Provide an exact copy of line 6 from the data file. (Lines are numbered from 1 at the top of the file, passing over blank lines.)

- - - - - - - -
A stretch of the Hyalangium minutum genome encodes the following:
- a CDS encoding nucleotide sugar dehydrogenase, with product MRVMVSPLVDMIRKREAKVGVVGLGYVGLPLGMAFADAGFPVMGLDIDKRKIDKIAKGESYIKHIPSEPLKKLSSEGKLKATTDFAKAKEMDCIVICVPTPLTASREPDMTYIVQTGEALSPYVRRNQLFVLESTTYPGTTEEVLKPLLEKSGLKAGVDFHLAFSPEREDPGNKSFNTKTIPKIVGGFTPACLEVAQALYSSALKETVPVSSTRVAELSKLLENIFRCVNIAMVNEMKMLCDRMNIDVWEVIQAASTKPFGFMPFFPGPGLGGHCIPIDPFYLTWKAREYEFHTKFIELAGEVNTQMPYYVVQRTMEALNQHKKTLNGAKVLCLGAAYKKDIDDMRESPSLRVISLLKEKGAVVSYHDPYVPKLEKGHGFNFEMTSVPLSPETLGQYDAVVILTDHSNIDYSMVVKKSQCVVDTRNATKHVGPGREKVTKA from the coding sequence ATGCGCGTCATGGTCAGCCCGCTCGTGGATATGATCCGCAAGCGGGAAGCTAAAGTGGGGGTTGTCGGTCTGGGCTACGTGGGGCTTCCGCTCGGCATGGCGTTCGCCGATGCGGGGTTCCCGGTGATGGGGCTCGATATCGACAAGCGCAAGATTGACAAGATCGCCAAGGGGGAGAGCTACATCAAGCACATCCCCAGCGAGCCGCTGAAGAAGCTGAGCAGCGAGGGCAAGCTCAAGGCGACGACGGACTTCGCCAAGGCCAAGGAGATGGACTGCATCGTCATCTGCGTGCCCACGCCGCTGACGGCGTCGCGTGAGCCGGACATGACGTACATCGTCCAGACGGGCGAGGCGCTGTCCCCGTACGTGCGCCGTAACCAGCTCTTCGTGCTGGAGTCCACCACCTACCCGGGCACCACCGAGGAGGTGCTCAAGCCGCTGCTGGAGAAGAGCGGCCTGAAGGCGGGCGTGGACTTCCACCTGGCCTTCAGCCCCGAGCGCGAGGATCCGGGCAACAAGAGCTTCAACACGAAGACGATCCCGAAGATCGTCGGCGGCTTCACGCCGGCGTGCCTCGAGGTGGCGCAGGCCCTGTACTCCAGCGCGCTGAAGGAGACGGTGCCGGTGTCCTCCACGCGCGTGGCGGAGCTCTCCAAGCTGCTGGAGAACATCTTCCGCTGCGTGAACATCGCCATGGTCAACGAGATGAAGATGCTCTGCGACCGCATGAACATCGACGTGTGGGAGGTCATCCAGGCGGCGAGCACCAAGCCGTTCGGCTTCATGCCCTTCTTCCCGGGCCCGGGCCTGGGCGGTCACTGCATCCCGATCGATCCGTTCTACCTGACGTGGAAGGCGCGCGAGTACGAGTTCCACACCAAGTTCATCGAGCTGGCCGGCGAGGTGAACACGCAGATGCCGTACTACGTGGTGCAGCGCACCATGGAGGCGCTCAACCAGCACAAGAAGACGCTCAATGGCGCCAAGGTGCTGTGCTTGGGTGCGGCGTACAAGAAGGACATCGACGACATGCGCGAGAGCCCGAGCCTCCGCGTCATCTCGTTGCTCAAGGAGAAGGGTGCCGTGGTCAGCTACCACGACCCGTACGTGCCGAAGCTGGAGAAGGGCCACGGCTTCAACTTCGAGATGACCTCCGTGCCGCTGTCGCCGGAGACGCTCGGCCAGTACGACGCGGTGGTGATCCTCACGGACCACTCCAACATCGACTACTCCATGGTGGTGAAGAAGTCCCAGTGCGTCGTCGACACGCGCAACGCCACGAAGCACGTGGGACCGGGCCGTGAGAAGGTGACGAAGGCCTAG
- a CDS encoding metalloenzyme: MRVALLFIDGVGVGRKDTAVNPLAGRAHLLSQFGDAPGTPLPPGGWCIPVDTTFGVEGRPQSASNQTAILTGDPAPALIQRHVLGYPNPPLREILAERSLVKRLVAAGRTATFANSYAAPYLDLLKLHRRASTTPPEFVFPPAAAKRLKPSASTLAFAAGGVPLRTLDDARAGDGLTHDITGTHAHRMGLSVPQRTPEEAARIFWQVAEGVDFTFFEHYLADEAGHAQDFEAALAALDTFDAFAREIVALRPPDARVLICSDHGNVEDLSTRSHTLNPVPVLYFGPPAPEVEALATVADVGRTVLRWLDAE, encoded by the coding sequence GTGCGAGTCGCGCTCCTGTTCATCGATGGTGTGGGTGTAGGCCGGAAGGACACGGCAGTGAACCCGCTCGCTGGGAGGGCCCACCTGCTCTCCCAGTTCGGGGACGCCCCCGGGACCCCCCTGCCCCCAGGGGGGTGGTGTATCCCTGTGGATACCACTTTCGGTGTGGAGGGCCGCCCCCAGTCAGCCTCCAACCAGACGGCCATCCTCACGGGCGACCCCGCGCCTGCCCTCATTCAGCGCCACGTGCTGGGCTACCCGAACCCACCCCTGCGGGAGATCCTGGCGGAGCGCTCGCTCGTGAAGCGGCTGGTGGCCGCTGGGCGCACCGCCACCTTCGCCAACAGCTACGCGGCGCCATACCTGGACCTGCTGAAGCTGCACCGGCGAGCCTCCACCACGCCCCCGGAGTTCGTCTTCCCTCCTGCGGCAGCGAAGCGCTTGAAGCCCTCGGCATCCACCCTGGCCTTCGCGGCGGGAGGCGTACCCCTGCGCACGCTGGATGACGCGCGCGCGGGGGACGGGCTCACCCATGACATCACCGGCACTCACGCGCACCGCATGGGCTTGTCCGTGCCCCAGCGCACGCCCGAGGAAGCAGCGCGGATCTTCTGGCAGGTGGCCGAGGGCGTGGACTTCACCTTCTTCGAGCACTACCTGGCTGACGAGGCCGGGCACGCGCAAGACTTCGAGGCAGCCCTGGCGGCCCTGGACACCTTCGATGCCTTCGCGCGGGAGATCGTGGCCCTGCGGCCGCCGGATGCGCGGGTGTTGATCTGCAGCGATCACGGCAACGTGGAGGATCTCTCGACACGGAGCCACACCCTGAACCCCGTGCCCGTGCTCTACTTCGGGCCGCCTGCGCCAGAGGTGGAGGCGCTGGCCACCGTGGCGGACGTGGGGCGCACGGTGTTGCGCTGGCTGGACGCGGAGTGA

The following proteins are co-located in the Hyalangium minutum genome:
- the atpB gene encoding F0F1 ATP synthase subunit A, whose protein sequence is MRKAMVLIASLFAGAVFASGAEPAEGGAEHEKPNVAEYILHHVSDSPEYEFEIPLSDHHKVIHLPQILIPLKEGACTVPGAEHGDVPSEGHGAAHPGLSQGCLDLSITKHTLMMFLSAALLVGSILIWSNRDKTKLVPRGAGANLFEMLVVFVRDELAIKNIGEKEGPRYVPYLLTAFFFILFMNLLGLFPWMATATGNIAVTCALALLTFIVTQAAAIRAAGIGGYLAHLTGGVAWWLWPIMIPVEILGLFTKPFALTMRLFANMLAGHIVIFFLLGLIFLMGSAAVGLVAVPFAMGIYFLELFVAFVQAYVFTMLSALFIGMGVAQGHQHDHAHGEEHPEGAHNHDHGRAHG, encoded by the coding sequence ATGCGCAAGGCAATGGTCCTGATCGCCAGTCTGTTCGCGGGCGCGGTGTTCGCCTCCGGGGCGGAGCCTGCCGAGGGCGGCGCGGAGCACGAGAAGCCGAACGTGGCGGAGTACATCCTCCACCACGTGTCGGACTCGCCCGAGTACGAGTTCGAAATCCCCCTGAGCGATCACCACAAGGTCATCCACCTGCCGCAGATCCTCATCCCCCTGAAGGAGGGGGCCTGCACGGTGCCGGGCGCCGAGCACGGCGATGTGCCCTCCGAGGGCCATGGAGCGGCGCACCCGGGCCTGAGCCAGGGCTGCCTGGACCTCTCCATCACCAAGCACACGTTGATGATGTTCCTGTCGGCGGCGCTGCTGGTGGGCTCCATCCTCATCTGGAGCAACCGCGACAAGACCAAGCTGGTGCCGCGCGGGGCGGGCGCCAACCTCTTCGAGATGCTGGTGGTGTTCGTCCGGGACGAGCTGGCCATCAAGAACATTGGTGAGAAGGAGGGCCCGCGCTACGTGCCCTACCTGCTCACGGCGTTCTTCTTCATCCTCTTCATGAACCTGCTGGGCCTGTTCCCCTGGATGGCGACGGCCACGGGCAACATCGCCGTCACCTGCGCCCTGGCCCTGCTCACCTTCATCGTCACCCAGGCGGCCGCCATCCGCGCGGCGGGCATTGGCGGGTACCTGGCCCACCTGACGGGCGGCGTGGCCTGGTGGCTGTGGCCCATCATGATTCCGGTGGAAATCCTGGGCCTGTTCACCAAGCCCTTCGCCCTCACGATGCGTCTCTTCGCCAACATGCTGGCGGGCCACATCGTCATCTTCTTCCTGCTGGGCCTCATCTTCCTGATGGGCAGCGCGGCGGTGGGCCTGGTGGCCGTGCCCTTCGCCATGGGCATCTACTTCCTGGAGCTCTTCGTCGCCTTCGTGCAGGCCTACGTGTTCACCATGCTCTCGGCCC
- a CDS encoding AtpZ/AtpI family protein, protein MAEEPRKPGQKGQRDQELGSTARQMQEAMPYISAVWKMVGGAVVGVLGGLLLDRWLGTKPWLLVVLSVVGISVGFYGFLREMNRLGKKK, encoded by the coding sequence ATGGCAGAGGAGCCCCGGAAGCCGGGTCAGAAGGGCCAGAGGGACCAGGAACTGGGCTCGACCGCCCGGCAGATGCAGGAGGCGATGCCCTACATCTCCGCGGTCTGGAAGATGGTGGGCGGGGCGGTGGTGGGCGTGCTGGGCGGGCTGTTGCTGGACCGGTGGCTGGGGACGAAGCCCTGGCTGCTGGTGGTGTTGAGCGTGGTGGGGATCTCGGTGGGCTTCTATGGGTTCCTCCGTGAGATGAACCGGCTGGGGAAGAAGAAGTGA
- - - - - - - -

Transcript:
- a CDS encoding AtpZ/AtpI family protein, protein MAEEPRKPGQKGQRDQELGSTARQMQEAMPYISAVWKMVGGAVVGVLGGLLLDRWLGTKPWLLVVLSVVGISVGFYGFLREMNRLGKKK, encoded by the coding sequence ATGGCAGAGGAGCCCCGGAAGCCGGGTCAGAAGGGCCAGAGGGACCAGGAACTGGGCTCGACCGCCCGGCAGATGCAGGAGGCGATGCCCTACATCTCCGCGGTCTGGAAGATGGTGGGCGGGGCGGTGGTGGGCGTGCTGGGCGGGCTGTTGCTGGACCGGTGGCTGGGGACGAAGCCCTGGCTGCTGGTGGTGTTGAGCGTGGTGGGGATCTCGGTGGGCTTCTATGGGTTCCTCCGTGAGATGAACCGGCTGGGGAAGAAGAAGTGA